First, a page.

Huidong Liu is the 2021 recipient of the Brewster Scholarship, which is awarded to an SLS PhD student in their second year of research whose work relates to crop improvement. The scholarship is funded by a generous donation in memory of Dr Jim Brewster, a former member of Wellesbourne staff.
Huidong's PhD project is looking at 'Manipulation of flowering time in Carrot by gene editing'.
He is supervised by Dr Stephen Jackson.
Manipulation of flowering time in Carrot by gene editing
Carrot (Daucus carota L.) is a vegetable that is cultivated and consumed worldwide. Carrot is a biennial herbaceous species, and its nutrient accumulation occurs mainly during vegetative growth during the first year of the life cycle. As it is usually a biennial, carrot plants will bolt and flower in the second year after a vernalisation period of at least 6 weeks. Therefore, carrot breeding can be a lengthy process. Carrot lines that will reliably flower in a single year could speed up carrot breeding programmes. On the other hand, premature bolting (early flowering) can result in a complete loss of the commercial value of a carrot crop as bolting affects the growth of the storage tap root. Therefore, controlling flowering time is very important for carrot breeding and production.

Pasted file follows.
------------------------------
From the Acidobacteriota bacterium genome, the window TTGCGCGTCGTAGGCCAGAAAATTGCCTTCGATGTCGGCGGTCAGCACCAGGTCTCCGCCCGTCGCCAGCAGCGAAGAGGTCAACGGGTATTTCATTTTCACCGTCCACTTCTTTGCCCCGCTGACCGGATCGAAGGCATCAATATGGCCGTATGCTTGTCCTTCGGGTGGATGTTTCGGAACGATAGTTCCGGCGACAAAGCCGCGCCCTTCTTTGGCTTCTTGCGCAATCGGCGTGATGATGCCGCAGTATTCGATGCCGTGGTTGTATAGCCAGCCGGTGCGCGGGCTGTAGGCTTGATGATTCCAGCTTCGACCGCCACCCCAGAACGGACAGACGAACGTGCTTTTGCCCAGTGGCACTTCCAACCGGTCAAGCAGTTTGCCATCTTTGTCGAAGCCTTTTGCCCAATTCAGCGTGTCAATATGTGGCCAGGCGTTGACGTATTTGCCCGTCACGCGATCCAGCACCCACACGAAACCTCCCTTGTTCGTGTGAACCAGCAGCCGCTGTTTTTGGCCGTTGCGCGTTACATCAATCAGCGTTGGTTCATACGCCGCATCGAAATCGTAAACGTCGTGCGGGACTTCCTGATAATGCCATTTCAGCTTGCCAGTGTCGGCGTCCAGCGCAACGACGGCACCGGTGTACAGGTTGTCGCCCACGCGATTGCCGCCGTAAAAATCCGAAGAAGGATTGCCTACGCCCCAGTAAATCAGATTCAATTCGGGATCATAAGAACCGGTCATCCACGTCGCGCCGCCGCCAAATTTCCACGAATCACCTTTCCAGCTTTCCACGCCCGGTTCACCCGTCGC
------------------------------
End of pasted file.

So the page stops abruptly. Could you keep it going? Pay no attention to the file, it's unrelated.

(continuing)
Our main aim is to manipulate carrot flowering time by genome editing, then create two new types of carrots with altered flowering times: an annual carrot (no-vernalization needed for flowering), and a late-flowering (bolting resistant) carrot. For food crops, non-GM crops are more marketable than GM crops and there are fewer regulations to get them to market. Non-integrative CRISPR approaches (where no DNA is inserted into the plant genome) can cause small deletions that are similar to those that can occur naturally, and thus it has been suggested that plants produced in such a way may not be subject to GMO regulations. In this project, one of the non-integrative CRISPR approaches, the Cas9 protein-gRNA ribonucleoproteins (RNPs) method, was applied. Basic plant biology methods were also applied to support gene editing and plant regeneration. Ideally, after a process of protoplast isolation, transformation, and regeneration, we will obtain genome-edited varieties, which delayed or promoted flowering time.
Carrot cells reproduction process (from left to right)